The package to be negotiated in Parliament on Sunday brings the risk of postponing the early general elections, currently scheduled for July 22, to the fall. The number of AK Party deputies is not sufficient to eliminate the risk of the package being submitted to a referendum by President Ahmet Necdet Sezer. Despite the fact that it is backed by nine Motherland Party (ANAVATAN) deputies, the package must receive the support of two-thirds of all deputies (367) in order to eliminate this risk.
If the package receives the support of 330 to 366 deputies, Sezer will have the option to put it to a referendum. Although the government had previously declared that they would risk a referendum, a period of at least 120 days must be given to the Higher Election Board (YSK) for it to make preparations for the referendum, which is the option Sezer will definitely chose, political analysts say.
If the government opts for early parliamentary elections simultaneously with the referendum, the elections will have to be held in fall, which is the option preferred by opposition parties, due to the 120-day provision.
Sezer to determine fate of package
If the package passes with 367 deputies voting for it, it will be submitted to Sezer for approval. Sezer can examine the package for 15 days. If Sezer vetoes the package, the Parliament will re-negotiate it in the relevant commission and at its plenary session. If Parliament enacts it without introducing any changes, it will be submitted once more to Sezer for approval, and Sezer will be entitled to examine it for another 15 days. If Sezer still objects, he may put it to a referendum.
Under the Law on Taking Constitutional Amendments to Referendum, a referendum can be held on the first Sunday 120 days following the promulgation of the law pertaining to the constitutional amendment in the Official Gazette.
If the package is enacted on May 16 at the latest and if Sezer vetoes it twice, the earliest date for the referendum will be in October 2007. If, during the referendum, one plus half of all valid votes are cast, it will be deemed approved. The president of Turkey will be elected directly by the people after this process.
Impartial ministers issue
Under Article 114 of the Constitution, the justice, interior and transportation ministers will resign in five days for the early elections. The constitutional provision intends to ensure the impartiality of these ministries during the elections.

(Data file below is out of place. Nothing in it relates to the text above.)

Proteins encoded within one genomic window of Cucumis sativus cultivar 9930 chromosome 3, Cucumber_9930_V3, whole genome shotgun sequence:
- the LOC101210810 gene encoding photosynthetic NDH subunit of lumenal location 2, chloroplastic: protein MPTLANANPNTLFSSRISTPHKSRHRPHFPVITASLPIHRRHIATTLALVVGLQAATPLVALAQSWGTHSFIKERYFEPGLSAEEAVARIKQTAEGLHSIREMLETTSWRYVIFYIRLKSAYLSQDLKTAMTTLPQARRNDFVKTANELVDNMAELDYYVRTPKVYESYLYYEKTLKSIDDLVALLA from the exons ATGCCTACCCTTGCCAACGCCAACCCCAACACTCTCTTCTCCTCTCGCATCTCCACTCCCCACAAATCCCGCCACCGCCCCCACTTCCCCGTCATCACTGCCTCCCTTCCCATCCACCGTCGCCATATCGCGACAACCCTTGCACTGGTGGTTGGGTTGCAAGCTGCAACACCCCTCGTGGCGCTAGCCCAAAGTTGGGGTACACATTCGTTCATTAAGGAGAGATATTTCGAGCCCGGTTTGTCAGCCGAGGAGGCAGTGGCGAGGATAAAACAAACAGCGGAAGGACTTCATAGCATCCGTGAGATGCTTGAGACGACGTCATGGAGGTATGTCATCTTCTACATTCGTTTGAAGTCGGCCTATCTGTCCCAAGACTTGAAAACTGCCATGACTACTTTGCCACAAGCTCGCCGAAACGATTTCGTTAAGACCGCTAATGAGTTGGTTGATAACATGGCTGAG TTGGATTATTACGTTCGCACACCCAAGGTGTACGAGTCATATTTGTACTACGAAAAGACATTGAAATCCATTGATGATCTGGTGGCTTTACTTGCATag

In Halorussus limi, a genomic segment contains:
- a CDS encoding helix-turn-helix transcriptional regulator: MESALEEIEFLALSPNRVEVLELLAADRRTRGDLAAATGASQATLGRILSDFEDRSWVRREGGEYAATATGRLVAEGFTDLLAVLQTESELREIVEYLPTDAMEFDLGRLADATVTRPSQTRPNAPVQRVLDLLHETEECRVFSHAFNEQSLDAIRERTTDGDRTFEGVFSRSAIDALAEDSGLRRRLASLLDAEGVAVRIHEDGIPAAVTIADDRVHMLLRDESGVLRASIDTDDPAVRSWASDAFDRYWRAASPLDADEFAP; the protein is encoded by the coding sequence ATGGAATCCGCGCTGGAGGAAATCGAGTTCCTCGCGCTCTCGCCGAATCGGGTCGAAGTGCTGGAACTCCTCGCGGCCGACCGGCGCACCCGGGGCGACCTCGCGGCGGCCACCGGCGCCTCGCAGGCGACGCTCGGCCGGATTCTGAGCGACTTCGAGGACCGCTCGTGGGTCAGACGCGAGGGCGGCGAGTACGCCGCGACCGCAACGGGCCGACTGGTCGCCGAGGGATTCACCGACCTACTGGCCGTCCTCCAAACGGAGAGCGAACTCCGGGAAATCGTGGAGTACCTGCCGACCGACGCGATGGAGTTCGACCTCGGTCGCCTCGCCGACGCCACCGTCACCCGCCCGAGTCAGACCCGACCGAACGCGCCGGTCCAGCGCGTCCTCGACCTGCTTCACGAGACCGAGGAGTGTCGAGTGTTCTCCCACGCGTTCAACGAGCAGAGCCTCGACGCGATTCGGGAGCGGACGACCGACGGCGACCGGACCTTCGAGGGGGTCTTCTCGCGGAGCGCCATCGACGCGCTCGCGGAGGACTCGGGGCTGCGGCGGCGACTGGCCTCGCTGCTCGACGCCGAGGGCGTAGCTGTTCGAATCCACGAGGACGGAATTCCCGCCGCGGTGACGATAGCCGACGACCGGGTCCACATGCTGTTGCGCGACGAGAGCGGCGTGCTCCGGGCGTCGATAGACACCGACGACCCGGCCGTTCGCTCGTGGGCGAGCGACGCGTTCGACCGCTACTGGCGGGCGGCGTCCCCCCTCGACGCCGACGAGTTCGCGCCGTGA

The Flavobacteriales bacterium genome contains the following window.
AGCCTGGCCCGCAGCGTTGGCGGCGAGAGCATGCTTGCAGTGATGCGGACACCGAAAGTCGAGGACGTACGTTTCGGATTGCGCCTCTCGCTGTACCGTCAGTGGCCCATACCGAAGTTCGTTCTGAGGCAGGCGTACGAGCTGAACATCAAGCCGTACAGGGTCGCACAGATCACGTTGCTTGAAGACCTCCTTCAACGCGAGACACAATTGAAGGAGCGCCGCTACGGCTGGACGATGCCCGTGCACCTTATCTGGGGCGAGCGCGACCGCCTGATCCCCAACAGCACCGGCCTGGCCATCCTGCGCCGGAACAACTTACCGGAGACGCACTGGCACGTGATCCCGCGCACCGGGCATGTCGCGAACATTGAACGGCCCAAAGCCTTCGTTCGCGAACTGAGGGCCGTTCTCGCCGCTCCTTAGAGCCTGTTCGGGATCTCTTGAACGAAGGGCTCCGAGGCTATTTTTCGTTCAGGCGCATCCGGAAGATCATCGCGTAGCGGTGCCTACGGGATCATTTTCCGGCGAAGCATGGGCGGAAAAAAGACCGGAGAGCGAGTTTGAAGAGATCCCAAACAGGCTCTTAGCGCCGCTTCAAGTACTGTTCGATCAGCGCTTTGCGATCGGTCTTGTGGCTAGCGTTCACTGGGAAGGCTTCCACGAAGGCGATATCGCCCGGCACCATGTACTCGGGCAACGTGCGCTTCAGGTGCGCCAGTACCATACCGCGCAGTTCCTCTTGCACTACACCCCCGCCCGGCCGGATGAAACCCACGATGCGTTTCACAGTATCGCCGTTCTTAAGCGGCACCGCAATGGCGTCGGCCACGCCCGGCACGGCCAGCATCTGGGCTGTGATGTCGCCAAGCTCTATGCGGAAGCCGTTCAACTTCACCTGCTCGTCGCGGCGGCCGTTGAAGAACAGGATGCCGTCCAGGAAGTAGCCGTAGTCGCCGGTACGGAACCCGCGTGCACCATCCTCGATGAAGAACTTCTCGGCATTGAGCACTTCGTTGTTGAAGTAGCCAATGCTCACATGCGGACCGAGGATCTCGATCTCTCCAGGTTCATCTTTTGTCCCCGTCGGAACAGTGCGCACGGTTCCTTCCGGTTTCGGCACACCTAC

Thus, Justice Minister Cemil Çiçek, Interior Minister Abdulkadir Aksu and Transportation Minister Binali Yıldırım will resign within five days. Prime Minister Recep Tayyip Erdoğan will nominate three impartial persons for their posts and submit the names to Sezer for approval.
Article 114 says: “Prior to general parliamentary elections, the ministers of justice, interior and transportation must step down. This should be put into effect three days before the elections begin; however, if a decision is made to hold the elections before the five-year Parliament term ends, the three ministers will resign within five days of making the decision, with three nominees, to be chosen by the prime minister from among independent MPs or outside the parliament, being appointed to the posts by the prime minister.”
According to recent convention, the assistant undersecretaries of these ministers are usually appointed to these positions. Independent deputies or persons outside the Parliament too may be appointed. Thus, Undersecretaries İbrahim Şahin, Fahri Kasırga and Şahabettin Harput may be appointed to the Transportation, Justice, and Interior ministries, respectively.
However, there are still questions about who will be appointed transportation minister. Transportation Undersecretary İbrahim Şahin had previously been nominated as the Turkish Radio and Television Corporation (TRT) general director and a Radio and Television Supreme Council (RTÜK) member but was vetoed by Sezer each time. Therefore, he may be vetoed again by Sezer if he is nominated to this new post. The AK Party is reportedly not considering the appointment of anyone from amongst the independent deputies in Parliament.